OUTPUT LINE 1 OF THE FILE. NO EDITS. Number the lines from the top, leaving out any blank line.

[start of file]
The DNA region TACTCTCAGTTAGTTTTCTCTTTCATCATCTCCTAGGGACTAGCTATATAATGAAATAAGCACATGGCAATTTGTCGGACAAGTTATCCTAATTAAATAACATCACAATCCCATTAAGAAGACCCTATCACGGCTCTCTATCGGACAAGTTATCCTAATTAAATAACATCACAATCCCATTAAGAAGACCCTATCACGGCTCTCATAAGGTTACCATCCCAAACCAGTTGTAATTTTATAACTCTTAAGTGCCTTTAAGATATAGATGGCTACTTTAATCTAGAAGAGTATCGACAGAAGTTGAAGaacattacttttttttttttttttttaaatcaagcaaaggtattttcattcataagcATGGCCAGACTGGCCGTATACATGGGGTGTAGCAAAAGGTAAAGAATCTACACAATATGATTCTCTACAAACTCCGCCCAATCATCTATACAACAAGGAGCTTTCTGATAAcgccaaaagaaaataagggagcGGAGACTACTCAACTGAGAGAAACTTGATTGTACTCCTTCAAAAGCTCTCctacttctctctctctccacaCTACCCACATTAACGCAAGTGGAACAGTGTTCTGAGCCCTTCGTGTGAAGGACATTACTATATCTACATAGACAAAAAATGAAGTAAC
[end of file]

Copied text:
The DNA region TACTCTCAGTTAGTTTTCTCTTTCATCATCTCCTAGGGACTAGCTATATAATGAAATAAGCACATGGCAATTTGTCGGACAAGTTATCCTAATTAAATAACATCACAATCCCATTAAGAAGACCCTATCACGGCTCTCTATCGGACAAGTTATCCTAATTAAATAACATCACAATCCCATTAAGAAGACCCTATCACGGCTCTCATAAGGTTACCATCCCAAACCAGTTGTAATTTTATAACTCTTAAGTGCCTTTAAGATATAGATGGCTACTTTAATCTAGAAGAGTATCGACAGAAGTTGAAGaacattacttttttttttttttttttaaatcaagcaaaggtattttcattcataagcATGGCCAGACTGGCCGTATACATGGGGTGTAGCAAAAGGTAAAGAATCTACACAATATGATTCTCTACAAACTCCGCCCAATCATCTATACAACAAGGAGCTTTCTGATAAcgccaaaagaaaataagggagcGGAGACTACTCAACTGAGAGAAACTTGATTGTACTCCTTCAAAAGCTCTCctacttctctctctctccacaCTACCCACATTAACGCAAGTGGAACAGTGTTCTGAGCCCTTCGTGTGAAGGACATTACTATATCTACATAGACAAAAAATGAAGTAAC